The people who develop and activate brands realized that in order to be heard and seen, they have no choice but to create experiences that are disruptive, ways to engage weary customers with arresting and novel ideas. That provocative headline, offer for “free” or “discounted” product, those reward programs and that daring (is it even legal?) photograph? It’s no longer enough. Now, we need cupcakes dispensed to our waiting, sugar-deprived hands on the street — which, will also create a social buzz and gain lots of earned media to build the brand. In the weeks and months to come, look for this trend to get even greater traction. The digital marketing experience, in my opinion, has failed on many fronts to truly engage and earn loyal customers. Technology presents marketers with a new playing ground and new opportunities, but we have yet to tap the vast possibilities to engage, inform, and inspire consumers. But interactive pictures of houses listed for sale, and cupcakes dispensed on the street? Now, that’s a beginning.

IMG-20140831-00844The fall is an inspirational time and I have folders with dozens of clipped articles and saved links to share, so I’ll be updating this blog frequently. We also have a flurry of new prospects and leads in the hopper that are yielding interesting dilemmas and challenges for our clients, and our A-team of professionals. Is it possible to make a compelling print magazine that appeals to that ever-elusive Millennial? Are eBooks a thing of the past, or have they simply not been marketed well enough? What’s the best way to pique the interest of the affluent patriarch, or how can one best engage the corporate attorney? Solving these and other questions is a large part of my job, and I wouldn’t trade it for the world.

As part-hobby, I’ve also been photographing another trend in what once would have been called guerrilla marketing, and which now I suppose we can call experiential retail: A review of outrageous food trucks, which I’ll share in a future blog.

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90 days, and counting

Monday, August 25th, 2014

HEUER-STOP-WATCH-STH810As of today, we have precisely 90 business days left until 2015. In addition to fall being “back to school” season, it’s also “getting back to business” time as we begin the sprint to year-end and the promise of the new year ahead.

Bear Bryant famously said, “It’s not the will to win that matters. . . everyone has that. It’s the will to prepare to win that matters.”

It’s difficult to understand any company being satisfied with the status quo of their business. By now, many of us have learned that this isn’t exactly the age for complacency. The climate is volatile and shifting rapidly; every business market is disruptive and unpredictable. Things change and new opportunities — and challenges — arise. For the marketing industry, it’s the globalization of labor, but also the digital revolution, which has created thousands of new micro channels through which we build brands.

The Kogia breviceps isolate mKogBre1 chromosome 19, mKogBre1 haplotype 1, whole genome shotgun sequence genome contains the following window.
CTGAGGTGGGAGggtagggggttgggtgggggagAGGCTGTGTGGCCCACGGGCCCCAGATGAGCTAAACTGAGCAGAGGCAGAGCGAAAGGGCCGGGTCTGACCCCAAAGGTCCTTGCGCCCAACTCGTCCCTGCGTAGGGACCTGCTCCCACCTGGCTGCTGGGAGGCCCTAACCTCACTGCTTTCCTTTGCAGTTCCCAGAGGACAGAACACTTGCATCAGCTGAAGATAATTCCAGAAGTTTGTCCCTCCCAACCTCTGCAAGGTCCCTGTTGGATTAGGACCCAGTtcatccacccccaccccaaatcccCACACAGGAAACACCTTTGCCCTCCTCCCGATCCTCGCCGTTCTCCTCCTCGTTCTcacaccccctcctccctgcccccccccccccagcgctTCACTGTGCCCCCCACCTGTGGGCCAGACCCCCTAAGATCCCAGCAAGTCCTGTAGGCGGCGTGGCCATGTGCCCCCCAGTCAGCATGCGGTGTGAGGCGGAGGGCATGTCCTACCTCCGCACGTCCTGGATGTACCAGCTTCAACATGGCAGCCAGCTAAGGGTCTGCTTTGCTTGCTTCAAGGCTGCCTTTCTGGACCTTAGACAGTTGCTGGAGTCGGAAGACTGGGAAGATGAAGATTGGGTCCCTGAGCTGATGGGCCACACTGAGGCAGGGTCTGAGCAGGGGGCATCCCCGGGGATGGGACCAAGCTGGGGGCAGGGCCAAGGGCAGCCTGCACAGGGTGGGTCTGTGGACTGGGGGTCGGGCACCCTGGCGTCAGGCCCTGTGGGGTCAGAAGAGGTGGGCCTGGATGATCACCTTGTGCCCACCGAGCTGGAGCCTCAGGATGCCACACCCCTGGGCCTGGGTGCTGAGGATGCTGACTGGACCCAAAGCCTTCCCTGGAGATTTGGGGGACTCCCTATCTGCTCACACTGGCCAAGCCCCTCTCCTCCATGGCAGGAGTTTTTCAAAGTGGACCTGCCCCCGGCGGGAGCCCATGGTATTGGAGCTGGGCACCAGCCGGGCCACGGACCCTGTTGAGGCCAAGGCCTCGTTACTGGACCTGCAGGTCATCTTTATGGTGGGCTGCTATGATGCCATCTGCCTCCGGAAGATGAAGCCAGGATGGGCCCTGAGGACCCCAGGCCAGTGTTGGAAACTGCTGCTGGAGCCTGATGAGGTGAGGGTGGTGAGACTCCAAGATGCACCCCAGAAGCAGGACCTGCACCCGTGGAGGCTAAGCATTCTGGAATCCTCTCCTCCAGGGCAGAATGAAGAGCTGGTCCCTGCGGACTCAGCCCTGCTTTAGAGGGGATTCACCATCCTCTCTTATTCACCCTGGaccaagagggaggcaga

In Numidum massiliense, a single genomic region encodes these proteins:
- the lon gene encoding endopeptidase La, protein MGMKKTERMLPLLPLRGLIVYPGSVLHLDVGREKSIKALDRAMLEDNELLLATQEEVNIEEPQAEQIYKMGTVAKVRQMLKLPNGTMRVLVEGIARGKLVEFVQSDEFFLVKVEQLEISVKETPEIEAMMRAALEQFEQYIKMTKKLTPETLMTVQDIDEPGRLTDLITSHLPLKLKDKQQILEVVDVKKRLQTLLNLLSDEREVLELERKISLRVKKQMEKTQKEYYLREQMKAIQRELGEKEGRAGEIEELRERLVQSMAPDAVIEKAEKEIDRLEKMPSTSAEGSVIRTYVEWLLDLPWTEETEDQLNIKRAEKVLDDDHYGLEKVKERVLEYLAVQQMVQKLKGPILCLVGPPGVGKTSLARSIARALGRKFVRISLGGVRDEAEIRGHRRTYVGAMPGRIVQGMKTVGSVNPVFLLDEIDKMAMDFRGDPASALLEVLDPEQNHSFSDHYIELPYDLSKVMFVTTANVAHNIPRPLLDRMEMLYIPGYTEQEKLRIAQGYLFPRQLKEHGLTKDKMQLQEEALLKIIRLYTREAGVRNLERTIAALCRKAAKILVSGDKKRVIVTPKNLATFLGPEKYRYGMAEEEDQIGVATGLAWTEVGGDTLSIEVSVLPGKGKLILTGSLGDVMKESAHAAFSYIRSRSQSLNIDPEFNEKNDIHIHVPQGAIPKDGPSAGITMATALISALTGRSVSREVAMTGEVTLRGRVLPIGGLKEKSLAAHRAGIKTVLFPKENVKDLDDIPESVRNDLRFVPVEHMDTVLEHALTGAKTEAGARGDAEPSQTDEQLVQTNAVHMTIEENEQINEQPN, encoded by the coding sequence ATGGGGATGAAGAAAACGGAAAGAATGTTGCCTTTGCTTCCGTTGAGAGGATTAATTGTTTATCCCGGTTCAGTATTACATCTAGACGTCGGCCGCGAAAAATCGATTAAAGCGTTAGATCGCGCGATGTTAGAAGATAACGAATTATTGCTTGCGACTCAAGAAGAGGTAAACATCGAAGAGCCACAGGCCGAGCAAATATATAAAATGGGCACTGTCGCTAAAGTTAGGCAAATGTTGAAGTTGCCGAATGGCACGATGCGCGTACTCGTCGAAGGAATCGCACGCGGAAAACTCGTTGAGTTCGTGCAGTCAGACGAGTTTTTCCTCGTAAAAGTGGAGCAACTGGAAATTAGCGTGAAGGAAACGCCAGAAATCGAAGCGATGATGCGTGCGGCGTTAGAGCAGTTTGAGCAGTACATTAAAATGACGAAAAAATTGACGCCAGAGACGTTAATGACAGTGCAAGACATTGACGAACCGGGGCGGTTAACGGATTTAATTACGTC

As confusing as it is, this is definitely not the time to wait it out on the sideline, or feel content with traditional practices. If anything, there’s an urgent need to assess the organizational plan, tighten or sharpen all messaging, and better define the most appropriate channels.

At our offices, we are in meeting several times each week to better understand the behaviors of buyers in those markets where our clients work, as well as the ones where we work. We ask, “What changes to value are driving their emerging needs, and how to be positioned more effectively to serve those needs?” It’s about practical, tangible business results more than it ever has been.

On the client side, it can be a daring, brave gesture for any leader in any organization to raise their hand and suggest that the brand can be challenged, that the modus operandi of marketing operations can be better. The inaction, however, is definitely the greater evil.

What actions can you take now to prepare to take your organization further, grow your business, and seize emerging opportunities in the market? How can you improve the performance of your brand and communications? What would empower you to compete more effectively than you have in previous years?

You can make 2015 as successful as you wish. All it takes is a commitment to make smart decisions, work hard, and build your brand with clear and compelling messaging that conveys your value proposition.

IridiumGroup can help your organization define the obstacles, set goals, develop your strategy, and create a strategic marketing and communications plan that will lead to a successful platform for your brand. Together, we can develop the tactical tools to engage and activate new business opportunities to enable positive change for your organization.

Some of our most successful clients have taken those steps; others are working to position themselves to capture emerging opportunities. There’s no time like the present for you to get started. Visit our website to learn more, or contact me to discuss how we can collaborate on your behalf – and make the most of the 90 days ahead.

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Posted in Advertising, Brand Identity, Brand Image, Business, Customer Experience, Design, Marketing, Media, Social Media, Technology | No Comments »

 
DWAYNE FLINCHUM
Founder & President,
IridiumGroup Inc.